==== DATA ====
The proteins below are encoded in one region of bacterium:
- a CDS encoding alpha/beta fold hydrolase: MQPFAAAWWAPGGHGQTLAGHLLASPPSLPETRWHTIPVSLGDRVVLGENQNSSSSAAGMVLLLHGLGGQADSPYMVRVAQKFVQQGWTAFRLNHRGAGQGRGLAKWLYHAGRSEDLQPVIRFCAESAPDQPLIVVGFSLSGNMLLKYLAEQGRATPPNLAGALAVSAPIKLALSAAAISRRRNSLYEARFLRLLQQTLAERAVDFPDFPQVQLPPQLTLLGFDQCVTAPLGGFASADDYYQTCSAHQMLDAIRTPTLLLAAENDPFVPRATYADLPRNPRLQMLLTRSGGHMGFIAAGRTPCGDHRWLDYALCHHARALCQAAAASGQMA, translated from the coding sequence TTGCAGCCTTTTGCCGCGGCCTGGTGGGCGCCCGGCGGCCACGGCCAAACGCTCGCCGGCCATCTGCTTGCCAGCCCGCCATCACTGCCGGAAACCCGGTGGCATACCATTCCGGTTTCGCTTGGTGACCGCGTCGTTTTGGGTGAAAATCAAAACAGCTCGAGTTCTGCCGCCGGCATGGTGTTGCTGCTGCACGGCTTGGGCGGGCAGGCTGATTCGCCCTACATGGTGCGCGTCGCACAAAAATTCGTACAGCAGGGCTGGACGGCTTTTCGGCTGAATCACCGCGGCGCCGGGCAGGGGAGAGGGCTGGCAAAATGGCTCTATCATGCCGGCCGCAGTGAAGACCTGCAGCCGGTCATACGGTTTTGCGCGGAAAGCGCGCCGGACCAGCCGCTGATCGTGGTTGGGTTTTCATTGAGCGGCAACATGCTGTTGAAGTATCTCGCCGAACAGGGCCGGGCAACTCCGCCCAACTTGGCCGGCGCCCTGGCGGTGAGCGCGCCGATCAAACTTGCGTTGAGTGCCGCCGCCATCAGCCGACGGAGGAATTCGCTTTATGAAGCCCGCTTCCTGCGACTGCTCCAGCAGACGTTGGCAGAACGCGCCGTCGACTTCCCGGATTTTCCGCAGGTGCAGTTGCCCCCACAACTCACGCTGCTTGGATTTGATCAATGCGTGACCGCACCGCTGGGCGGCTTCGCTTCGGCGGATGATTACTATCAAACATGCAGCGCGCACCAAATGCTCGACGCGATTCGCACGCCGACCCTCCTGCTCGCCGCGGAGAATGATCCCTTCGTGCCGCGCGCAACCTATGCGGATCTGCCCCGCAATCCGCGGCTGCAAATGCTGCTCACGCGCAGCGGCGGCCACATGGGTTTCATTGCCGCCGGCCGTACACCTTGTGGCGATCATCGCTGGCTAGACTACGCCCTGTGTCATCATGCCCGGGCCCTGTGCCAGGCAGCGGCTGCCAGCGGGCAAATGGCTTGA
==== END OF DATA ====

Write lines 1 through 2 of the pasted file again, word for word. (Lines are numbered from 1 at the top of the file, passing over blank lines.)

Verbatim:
The proteins below are encoded in one region of bacterium:
- a CDS encoding alpha/beta fold hydrolase: MQPFAAAWWAPGGHGQTLAGHLLASPPSLPETRWHTIPVSLGDRVVLGENQNSSSSAAGMVLLLHGLGGQADSPYMVRVAQKFVQQGWTAFRLNHRGAGQGRGLAKWLYHAGRSEDLQPVIRFCAESAPDQPLIVVGFSLSGNMLLKYLAEQGRATPPNLAGALAVSAPIKLALSAAAISRRRNSLYEARFLRLLQQTLAERAVDFPDFPQVQLPPQLTLLGFDQCVTAPLGGFASADDYYQTCSAHQMLDAIRTPTLLLAAENDPFVPRATYADLPRNPRLQMLLTRSGGHMGFIAAGRTPCGDHRWLDYALCHHARALCQAAAASGQMA, translated from the coding sequence TTGCAGCCTTTTGCCGCGGCCTGGTGGGCGCCCGGCGGCCACGGCCAAACGCTCGCCGGCCATCTGCTTGCCAGCCCGCCATCACTGCCGGAAACCCGGTGGCATACCATTCCGGTTTCGCTTGGTGACCGCGTCGTTTTGGGTGAAAATCAAAACAGCTCGAGTTCTGCCGCCGGCATGGTGTTGCTGCTGCACGGCTTGGGCGGGCAGGCTGATTCGCCCTACATGGTGCGCGTCGCACAAAAATTCGTACAGCAGGGCTGGACGGCTTTTCGGCTGAATCACCGCGGCGCCGGGCAGGGGAGAGGGCTGGCAAAATGGCTCTATCATGCCGGCCGCAGTGAAGACCTGCAGCCGGTCATACGGTTTTGCGCGGAAAGCGCGCCGGACCAGCCGCTGATCGTGGTTGGGTTTTCATTGAGCGGCAACATGCTGTTGAAGTATCTCGCCGAACAGGGCCGGGCAACTCCGCCCAACTTGGCCGGCGCCCTGGCGGTGAGCGCGCCGATCAAACTTGCGTTGAGTGCCGCCGCCATCAGCCGACGGAGGAATTCGCTTTATGAAGCCCGCTTCCTGCGACTGCTCCAGCAGACGTTGGCAGAACGCGCCGTCGACTTCCCGGATTTTCCGCAGGTGCAGTTGCCCCCACAACTCACGCTGCTTGGATTTGATCAATGCGTGACCGCACCGCTGGGCGGCTTCGCTTCGGCGGATGATTACTATCAAACATGCAGCGCGCACCAAATGCTCGACGCGATTCGCACGCCGACCCTCCTGCTCGCCGCGGAGAATGATCCCTTCGTGCCGCGCGCAACCTATGCGGATCTGCCCCGCAATCCGCGGCTGCAAATGCTGCTCACGCGCAGCGGCGGCCACATGGGTTTCATTGCCGCCGGCCGTACACCTTGTGGCGATCATCGCTGGCTAGACTACGCCCTGTGTCATCATGCCCGGGCCCTGTGCCAGGCAGCGGCTGCCAGCGGGCAAATGGCTTGA